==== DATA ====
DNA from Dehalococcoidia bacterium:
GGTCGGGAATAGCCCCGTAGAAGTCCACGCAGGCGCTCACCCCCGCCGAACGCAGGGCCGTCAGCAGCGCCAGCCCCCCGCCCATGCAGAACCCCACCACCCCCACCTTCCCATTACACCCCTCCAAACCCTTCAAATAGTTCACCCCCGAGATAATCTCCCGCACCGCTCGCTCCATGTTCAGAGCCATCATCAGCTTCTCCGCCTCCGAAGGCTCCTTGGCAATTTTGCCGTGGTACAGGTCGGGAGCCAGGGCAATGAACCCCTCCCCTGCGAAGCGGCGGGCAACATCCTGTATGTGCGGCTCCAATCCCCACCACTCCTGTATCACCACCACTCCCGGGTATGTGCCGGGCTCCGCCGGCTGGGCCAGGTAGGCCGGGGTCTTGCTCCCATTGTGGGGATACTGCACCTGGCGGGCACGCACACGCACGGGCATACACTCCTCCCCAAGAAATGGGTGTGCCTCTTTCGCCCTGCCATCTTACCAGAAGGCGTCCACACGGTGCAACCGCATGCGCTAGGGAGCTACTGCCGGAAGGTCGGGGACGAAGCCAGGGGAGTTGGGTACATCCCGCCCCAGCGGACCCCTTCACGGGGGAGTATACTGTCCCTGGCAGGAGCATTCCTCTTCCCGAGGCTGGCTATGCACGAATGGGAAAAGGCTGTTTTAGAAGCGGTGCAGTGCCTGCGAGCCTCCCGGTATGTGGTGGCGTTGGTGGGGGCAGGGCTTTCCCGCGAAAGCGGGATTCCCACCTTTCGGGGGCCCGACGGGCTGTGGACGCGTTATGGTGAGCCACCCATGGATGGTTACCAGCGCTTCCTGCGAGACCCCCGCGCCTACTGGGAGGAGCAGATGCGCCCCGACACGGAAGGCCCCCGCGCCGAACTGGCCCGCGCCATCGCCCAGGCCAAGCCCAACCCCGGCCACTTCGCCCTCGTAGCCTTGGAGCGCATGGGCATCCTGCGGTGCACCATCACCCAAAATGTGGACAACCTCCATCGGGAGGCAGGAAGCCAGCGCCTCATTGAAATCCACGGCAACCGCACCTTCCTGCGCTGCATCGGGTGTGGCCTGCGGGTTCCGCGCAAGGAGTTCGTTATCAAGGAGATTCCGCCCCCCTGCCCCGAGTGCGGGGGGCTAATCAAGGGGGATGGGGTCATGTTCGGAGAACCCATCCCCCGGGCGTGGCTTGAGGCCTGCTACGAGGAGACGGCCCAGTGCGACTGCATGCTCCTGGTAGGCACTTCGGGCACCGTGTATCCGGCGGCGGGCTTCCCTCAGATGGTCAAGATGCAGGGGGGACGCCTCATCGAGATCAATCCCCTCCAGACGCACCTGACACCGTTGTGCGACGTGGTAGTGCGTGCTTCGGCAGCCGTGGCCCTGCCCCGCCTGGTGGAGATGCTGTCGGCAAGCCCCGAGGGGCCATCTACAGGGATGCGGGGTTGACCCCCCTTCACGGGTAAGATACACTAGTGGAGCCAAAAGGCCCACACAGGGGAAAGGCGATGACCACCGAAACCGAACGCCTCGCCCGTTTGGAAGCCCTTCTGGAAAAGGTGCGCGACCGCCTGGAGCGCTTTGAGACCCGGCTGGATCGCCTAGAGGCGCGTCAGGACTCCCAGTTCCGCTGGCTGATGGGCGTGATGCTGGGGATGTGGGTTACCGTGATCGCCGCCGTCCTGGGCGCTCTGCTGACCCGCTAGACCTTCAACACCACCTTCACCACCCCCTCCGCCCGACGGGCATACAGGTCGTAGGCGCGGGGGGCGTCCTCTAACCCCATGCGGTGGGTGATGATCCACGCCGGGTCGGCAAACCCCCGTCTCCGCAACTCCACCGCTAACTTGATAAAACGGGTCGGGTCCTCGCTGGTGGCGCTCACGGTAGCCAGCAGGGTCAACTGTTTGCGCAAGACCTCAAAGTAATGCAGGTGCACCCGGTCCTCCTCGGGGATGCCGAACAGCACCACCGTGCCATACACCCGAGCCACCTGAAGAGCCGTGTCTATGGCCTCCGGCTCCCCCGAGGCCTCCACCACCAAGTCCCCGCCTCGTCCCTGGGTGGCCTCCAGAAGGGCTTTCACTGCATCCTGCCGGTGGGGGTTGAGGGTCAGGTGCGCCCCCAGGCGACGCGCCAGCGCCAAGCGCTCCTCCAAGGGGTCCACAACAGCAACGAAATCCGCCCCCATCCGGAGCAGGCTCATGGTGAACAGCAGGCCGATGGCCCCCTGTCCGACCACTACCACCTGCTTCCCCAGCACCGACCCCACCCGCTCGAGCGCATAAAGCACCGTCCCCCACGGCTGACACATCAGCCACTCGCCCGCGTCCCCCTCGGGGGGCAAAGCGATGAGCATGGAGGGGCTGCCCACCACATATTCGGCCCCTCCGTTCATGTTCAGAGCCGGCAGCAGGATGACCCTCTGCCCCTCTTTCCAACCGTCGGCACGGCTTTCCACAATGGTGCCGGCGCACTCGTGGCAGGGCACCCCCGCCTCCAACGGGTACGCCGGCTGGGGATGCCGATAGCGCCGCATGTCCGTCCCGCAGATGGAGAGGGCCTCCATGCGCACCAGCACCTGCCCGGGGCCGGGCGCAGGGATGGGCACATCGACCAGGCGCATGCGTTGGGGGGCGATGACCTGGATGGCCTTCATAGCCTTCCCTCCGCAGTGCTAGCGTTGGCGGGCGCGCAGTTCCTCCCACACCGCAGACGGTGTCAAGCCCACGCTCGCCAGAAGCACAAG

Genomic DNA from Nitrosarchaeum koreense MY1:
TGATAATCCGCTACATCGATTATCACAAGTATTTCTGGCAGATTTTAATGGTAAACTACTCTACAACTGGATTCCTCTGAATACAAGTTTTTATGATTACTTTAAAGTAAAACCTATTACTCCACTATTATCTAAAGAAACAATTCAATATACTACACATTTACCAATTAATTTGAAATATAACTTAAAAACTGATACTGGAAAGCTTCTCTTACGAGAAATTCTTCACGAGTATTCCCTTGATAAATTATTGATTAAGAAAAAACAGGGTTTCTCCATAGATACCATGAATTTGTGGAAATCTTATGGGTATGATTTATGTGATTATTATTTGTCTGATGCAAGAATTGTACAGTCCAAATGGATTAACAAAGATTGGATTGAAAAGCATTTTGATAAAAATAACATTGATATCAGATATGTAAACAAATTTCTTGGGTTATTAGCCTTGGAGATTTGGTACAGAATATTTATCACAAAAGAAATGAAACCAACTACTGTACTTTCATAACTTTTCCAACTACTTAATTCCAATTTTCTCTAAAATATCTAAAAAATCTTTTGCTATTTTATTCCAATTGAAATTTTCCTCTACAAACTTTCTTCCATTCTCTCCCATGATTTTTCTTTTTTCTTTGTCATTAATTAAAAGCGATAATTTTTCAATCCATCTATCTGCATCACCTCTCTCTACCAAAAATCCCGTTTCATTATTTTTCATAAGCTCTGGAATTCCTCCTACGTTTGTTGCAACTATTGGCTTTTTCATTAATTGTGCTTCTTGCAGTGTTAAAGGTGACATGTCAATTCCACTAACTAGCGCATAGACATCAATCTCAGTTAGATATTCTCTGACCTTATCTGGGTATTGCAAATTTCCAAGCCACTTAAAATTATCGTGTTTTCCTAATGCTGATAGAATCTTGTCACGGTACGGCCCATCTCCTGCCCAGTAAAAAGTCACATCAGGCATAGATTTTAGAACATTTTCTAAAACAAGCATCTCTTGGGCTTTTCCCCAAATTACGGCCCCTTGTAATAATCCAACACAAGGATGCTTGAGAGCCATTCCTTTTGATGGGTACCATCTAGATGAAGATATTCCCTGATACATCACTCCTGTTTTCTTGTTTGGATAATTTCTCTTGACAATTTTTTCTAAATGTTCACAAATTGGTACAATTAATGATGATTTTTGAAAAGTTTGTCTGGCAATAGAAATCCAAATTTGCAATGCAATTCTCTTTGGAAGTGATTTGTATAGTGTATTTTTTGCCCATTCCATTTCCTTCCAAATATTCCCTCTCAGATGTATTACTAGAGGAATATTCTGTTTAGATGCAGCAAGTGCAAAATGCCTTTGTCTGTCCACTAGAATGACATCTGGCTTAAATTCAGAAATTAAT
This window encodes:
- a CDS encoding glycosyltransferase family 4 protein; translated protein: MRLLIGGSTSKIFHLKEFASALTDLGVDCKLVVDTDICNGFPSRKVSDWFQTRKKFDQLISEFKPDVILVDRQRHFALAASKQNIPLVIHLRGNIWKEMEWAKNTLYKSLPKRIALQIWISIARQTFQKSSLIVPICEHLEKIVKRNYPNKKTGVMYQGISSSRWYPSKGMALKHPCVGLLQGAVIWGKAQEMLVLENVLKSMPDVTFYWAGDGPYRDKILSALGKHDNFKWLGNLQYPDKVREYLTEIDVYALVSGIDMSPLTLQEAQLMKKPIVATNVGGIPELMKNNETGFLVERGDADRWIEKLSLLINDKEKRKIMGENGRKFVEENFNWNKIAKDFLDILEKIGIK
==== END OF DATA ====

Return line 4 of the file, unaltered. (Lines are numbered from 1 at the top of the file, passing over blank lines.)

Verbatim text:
TGATAATCCGCTACATCGATTATCACAAGTATTTCTGGCAGATTTTAATGGTAAACTACTCTACAACTGGATTCCTCTGAATACAAGTTTTTATGATTACTTTAAAGTAAAACCTATTACTCCACTATTATCTAAAGAAACAATTCAATATACTACACATTTACCAATTAATTTGAAATATAACTTAAAAACTGATACTGGAAAGCTTCTCTTACGAGAAATTCTTCACGAGTATTCCCTTGATAAATTATTGATTAAGAAAAAACAGGGTTTCTCCATAGATACCATGAATTTGTGGAAATCTTATGGGTATGATTTATGTGATTATTATTTGTCTGATGCAAGAATTGTACAGTCCAAATGGATTAACAAAGATTGGATTGAAAAGCATTTTGATAAAAATAACATTGATATCAGATATGTAAACAAATTTCTTGGGTTATTAGCCTTGGAGATTTGGTACAGAATATTTATCACAAAAGAAATGAAACCAACTACTGTACTTTCATAACTTTTCCAACTACTTAATTCCAATTTTCTCTAAAATATCTAAAAAATCTTTTGCTATTTTATTCCAATTGAAATTTTCCTCTACAAACTTTCTTCCATTCTCTCCCATGATTTTTCTTTTTTCTTTGTCATTAATTAAAAGCGATAATTTTTCAATCCATCTATCTGCATCACCTCTCTCTACCAAAAATCCCGTTTCATTATTTTTCATAAGCTCTGGAATTCCTCCTACGTTTGTTGCAACTATTGGCTTTTTCATTAATTGTGCTTCTTGCAGTGTTAAAGGTGACATGTCAATTCCACTAACTAGCGCATAGACATCAATCTCAGTTAGATATTCTCTGACCTTATCTGGGTATTGCAAATTTCCAAGCCACTTAAAATTATCGTGTTTTCCTAATGCTGATAGAATCTTGTCACGGTACGGCCCATCTCCTGCCCAGTAAAAAGTCACATCAGGCATAGATTTTAGAACATTTTCTAAAACAAGCATCTCTTGGGCTTTTCCCCAAATTACGGCCCCTTGTAATAATCCAACACAAGGATGCTTGAGAGCCATTCCTTTTGATGGGTACCATCTAGATGAAGATATTCCCTGATACATCACTCCTGTTTTCTTGTTTGGATAATTTCTCTTGACAATTTTTTCTAAATGTTCACAAATTGGTACAATTAATGATGATTTTTGAAAAGTTTGTCTGGCAATAGAAATCCAAATTTGCAATGCAATTCTCTTTGGAAGTGATTTGTATAGTGTATTTTTTGCCCATTCCATTTCCTTCCAAATATTCCCTCTCAGATGTATTACTAGAGGAATATTCTGTTTAGATGCAGCAAGTGCAAAATGCCTTTGTCTGTCCACTAGAATGACATCTGGCTTAAATTCAGAAATTAAT